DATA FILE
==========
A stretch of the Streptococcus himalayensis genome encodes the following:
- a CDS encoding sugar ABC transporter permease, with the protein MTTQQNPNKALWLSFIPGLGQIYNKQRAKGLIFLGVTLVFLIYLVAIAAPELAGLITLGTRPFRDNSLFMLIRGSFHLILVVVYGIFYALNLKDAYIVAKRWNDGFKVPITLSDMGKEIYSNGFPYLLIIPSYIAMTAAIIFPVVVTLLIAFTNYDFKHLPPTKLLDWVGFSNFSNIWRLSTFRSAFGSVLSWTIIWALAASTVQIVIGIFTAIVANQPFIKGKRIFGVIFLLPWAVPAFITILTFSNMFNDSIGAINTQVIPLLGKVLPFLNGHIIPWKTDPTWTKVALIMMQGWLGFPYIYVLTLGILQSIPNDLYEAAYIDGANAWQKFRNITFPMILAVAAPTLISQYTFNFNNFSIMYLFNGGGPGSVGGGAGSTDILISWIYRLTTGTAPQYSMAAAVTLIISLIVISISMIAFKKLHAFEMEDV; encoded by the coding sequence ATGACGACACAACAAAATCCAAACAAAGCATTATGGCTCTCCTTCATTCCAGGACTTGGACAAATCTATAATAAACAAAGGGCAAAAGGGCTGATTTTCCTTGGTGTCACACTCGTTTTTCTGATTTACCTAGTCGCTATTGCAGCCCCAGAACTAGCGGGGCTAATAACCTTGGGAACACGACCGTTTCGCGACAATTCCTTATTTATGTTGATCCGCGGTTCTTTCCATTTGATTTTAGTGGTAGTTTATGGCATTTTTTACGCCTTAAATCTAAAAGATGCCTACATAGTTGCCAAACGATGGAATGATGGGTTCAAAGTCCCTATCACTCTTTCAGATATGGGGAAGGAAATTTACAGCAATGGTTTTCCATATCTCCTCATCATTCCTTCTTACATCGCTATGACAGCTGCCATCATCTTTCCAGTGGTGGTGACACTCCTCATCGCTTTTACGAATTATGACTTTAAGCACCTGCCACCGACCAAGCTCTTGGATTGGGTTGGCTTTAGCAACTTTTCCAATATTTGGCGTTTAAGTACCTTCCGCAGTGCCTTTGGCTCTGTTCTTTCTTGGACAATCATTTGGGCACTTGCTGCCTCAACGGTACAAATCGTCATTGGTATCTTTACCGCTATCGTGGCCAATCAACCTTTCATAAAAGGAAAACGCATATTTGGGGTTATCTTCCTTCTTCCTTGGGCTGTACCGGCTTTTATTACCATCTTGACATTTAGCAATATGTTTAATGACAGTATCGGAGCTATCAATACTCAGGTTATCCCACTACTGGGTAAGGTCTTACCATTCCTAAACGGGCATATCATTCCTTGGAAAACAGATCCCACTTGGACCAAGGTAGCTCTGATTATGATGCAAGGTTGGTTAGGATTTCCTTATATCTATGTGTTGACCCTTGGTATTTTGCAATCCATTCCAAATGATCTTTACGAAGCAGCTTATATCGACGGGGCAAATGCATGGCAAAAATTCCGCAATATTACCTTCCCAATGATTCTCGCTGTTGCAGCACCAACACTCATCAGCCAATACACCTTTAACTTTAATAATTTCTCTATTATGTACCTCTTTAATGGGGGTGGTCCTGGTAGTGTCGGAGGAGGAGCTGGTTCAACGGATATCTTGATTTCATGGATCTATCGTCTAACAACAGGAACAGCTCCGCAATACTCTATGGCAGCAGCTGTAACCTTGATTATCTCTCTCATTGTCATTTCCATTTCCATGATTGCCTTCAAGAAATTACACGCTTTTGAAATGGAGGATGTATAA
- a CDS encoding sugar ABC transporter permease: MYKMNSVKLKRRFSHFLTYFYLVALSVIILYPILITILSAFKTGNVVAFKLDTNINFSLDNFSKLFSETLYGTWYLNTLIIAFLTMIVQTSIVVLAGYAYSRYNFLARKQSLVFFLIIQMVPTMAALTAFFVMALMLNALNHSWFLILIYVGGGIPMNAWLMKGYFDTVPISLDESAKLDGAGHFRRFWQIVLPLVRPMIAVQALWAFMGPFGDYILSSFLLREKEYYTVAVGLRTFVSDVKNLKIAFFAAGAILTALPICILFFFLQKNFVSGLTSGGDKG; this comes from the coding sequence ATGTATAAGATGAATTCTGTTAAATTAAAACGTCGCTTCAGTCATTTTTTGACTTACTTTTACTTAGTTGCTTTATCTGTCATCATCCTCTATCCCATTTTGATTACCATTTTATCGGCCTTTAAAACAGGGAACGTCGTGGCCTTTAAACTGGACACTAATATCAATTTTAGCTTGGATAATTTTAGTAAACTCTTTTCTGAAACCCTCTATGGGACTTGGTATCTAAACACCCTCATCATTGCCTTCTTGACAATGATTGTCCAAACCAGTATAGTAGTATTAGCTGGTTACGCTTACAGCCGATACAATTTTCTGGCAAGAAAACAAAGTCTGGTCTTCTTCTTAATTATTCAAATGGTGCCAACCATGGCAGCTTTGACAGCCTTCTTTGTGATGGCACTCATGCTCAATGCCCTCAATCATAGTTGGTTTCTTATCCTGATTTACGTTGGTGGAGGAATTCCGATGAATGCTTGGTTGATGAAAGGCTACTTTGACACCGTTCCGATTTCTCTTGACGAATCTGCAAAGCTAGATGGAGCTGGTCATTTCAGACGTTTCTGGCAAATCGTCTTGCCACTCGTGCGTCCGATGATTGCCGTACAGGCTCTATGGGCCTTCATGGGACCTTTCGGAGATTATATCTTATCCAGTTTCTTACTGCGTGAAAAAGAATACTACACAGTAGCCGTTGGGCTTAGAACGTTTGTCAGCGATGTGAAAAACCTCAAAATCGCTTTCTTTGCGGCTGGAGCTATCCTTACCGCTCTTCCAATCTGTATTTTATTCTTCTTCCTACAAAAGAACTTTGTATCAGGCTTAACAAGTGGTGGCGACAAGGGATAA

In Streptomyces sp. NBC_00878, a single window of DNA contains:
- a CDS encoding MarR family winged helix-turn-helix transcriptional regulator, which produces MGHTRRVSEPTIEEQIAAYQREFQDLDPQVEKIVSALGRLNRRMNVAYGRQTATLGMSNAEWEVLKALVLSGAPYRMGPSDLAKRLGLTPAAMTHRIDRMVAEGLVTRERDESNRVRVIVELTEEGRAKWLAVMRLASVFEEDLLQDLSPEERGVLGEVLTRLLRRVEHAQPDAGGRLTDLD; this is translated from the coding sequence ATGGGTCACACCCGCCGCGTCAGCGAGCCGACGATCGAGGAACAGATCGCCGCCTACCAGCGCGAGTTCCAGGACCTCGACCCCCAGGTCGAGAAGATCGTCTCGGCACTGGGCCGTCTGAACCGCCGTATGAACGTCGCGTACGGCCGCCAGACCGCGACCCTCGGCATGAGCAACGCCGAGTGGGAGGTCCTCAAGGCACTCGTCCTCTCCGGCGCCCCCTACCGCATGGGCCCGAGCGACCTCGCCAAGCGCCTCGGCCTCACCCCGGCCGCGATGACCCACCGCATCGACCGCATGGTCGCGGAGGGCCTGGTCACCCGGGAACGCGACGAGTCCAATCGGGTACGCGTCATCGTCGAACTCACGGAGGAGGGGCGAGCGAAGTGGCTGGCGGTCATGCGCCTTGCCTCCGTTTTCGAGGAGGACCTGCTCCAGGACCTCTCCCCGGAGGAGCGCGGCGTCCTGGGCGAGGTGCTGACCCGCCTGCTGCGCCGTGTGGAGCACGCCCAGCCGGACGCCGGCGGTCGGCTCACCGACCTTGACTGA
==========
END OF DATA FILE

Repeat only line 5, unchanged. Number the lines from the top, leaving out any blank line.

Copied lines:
- a CDS encoding MarR family winged helix-turn-helix transcriptional regulator, which produces MGHTRRVSEPTIEEQIAAYQREFQDLDPQVEKIVSALGRLNRRMNVAYGRQTATLGMSNAEWEVLKALVLSGAPYRMGPSDLAKRLGLTPAAMTHRIDRMVAEGLVTRERDESNRVRVIVELTEEGRAKWLAVMRLASVFEEDLLQDLSPEERGVLGEVLTRLLRRVEHAQPDAGGRLTDLD; this is translated from the coding sequence ATGGGTCACACCCGCCGCGTCAGCGAGCCGACGATCGAGGAACAGATCGCCGCCTACCAGCGCGAGTTCCAGGACCTCGACCCCCAGGTCGAGAAGATCGTCTCGGCACTGGGCCGTCTGAACCGCCGTATGAACGTCGCGTACGGCCGCCAGACCGCGACCCTCGGCATGAGCAACGCCGAGTGGGAGGTCCTCAAGGCACTCGTCCTCTCCGGCGCCCCCTACCGCATGGGCCCGAGCGACCTCGCCAAGCGCCTCGGCCTCACCCCGGCCGCGATGACCCACCGCATCGACCGCATGGTCGCGGAGGGCCTGGTCACCCGGGAACGCGACGAGTCCAATCGGGTACGCGTCATCGTCGAACTCACGGAGGAGGGGCGAGCGAAGTGGCTGGCGGTCATGCGCCTTGCCTCCGTTTTCGAGGAGGACCTGCTCCAGGACCTCTCCCCGGAGGAGCGCGGCGTCCTGGGCGAGGTGCTGACCCGCCTGCTGCGCCGTGTGGAGCACGCCCAGCCGGACGCCGGCGGTCGGCTCACCGACCTTGACTGA